(Photo: AP/Pablo Martinez Monsivais) President Barack Obama answers questions about the Iran nuclear deal during a news conference at the White House on July 15. I n the week since the Iran deal was announced, we’ve been watching the political theater of reactions to it. As with most theater, the first thing for the audience to remember is that the dialogue is deceptive. The characters skirt what's really on their minds. In the Iran drama, America and Israel have become virtually one stage. Ostensibly the argument in both countries and between them is whether the agreement is a success or a surrender. But if it were a real debate about the accord itself, there would have been a long silence after the Vienna press conference, as ex-diplomats, retired generals, and the Strangelove-ian community of nuclear arms experts pored over the dense 159-page text. Instead, a host of politicians, lobbyists, and talking heads responded almost immediately. Israeli Prime Minister Benjamin Netanyahu...

A Note to Hillary on Boycotts and Settlements

It's time for Clinton to clarify her positions on Israel and Palestine. 

AP Photo/Jin Lee
AP Photo/Jin Lee Former Secretary of State Hillary Rodham Clinton speaks after receiving the American Jewish Congress' lifetime achievement award on Wednesday, March 19, 2014, in New York. D ear Hillary, It's hard to believe a whole eight years have gone by. Again, you're running for president. Again, you've made an early policy statement intended to prove your support for Israel, written to fit the catechism of the self-proclaimed guardians of the pro-Israel faith. And again, as I watch the bizarre rites of American politics from the eastern edge of the Mediterranean, I feel uneasy. Do you believe what you are saying and implying to donors and voters? Do you intend to act accordingly as president? Today, with the State Department as well as the Senate on your résumé, surely you know that American policy commitments—and your actual support for livable future for Israel—will take you in a different direction. You've been through this. Eight years ago, early in your last campaign, you...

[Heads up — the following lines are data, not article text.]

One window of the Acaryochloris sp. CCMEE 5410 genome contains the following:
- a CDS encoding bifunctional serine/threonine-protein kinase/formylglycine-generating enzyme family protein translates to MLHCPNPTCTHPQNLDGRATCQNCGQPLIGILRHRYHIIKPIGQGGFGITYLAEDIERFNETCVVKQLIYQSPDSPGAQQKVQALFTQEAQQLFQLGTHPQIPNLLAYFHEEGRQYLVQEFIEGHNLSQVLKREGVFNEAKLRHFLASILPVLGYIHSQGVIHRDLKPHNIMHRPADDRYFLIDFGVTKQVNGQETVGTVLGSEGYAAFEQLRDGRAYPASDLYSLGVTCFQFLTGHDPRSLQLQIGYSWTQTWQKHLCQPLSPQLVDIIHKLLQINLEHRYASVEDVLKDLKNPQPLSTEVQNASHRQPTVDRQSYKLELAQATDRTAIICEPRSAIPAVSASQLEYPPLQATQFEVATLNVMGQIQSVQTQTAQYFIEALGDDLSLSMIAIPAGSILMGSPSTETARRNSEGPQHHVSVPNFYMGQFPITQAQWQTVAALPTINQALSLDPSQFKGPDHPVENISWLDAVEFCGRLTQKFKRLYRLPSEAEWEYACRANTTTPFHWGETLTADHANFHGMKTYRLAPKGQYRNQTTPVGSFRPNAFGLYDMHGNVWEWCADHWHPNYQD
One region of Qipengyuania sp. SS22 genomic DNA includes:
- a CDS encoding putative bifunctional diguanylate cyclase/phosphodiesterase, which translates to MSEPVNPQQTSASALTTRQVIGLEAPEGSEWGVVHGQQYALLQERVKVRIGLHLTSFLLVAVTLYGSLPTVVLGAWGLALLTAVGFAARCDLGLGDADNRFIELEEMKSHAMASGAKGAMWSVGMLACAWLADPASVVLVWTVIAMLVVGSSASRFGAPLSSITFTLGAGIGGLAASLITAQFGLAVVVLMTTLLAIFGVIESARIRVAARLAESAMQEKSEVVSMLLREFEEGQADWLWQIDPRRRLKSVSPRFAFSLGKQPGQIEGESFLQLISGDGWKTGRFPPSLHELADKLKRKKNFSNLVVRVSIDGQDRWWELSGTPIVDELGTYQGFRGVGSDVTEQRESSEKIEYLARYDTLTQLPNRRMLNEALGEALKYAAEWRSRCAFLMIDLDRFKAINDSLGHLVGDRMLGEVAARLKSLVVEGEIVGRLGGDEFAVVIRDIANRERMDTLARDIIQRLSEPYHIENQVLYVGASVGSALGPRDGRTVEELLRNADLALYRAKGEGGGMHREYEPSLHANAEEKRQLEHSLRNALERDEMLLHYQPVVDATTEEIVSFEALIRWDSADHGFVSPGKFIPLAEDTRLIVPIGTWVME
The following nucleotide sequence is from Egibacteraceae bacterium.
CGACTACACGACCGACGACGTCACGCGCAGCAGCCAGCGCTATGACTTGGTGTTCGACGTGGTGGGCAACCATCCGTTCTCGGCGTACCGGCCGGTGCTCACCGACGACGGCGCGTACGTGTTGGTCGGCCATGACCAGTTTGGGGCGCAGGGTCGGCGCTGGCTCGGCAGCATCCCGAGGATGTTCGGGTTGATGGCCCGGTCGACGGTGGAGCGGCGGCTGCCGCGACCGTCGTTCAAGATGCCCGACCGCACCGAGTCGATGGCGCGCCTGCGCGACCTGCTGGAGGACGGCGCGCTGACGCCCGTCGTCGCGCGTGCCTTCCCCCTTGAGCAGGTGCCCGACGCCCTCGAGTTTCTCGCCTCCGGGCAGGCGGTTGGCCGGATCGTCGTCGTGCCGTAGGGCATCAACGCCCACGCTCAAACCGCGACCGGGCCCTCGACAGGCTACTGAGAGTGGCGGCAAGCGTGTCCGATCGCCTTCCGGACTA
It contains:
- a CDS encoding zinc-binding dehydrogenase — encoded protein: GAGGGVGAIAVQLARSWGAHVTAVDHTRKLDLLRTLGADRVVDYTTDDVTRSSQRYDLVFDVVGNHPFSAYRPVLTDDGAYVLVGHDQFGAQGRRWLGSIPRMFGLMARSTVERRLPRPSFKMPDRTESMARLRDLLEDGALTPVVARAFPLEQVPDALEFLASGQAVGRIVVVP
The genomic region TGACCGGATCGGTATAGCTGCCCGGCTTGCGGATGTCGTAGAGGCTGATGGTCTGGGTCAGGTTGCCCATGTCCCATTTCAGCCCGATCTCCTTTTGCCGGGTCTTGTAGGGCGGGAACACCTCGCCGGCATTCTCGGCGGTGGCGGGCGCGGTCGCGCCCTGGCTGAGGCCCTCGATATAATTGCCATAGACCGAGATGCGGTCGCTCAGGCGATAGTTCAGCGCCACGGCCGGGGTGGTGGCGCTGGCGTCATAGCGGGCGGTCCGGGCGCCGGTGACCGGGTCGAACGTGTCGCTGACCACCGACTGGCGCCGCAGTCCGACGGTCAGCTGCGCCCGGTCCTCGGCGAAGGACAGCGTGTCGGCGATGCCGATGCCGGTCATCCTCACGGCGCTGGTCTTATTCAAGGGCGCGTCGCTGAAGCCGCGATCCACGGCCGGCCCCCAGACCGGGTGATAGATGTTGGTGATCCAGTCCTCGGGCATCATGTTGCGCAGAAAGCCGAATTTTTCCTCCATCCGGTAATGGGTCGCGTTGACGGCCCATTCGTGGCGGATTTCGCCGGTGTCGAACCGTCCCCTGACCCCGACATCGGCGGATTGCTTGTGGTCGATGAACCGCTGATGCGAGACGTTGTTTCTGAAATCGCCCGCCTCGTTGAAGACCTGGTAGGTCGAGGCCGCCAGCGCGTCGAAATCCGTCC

The U.N. Gaza Report: Grim, but Even-Handed

AP Photo/Hatem Moussa, File
AP Photo/Hatem Moussa, File In this July 29, 2014 file photo, smoke and fire from an Israeli strike rise over Gaza City. P oliticians, speechwriters and even some headline-writers had their reactions ready in advance—or so it appeared when the McGowan Davis Report on last summer's war in Gaza was published this week by the U.N. Human Rights Council. Why bother studying it when prejudging is so much easier? "Flawed and biased" is how Israeli Prime Minister Benjamin Netanyahu quickly labeled the report. A week earlier, Netanyahu said that reading the report would be a waste of time, so one can reasonably doubt that he bothered doing so. Some government spokespeople initially referred to it as the Schabas Report, as if it had been written by the original chair of the investigating panel—Canadian law professor William Schabas—who quit months ago when it emerged that he'd done paid legal work for the PLO. The mass-circulation tabloid Yediot Aharonot 's oversized headline called it "The...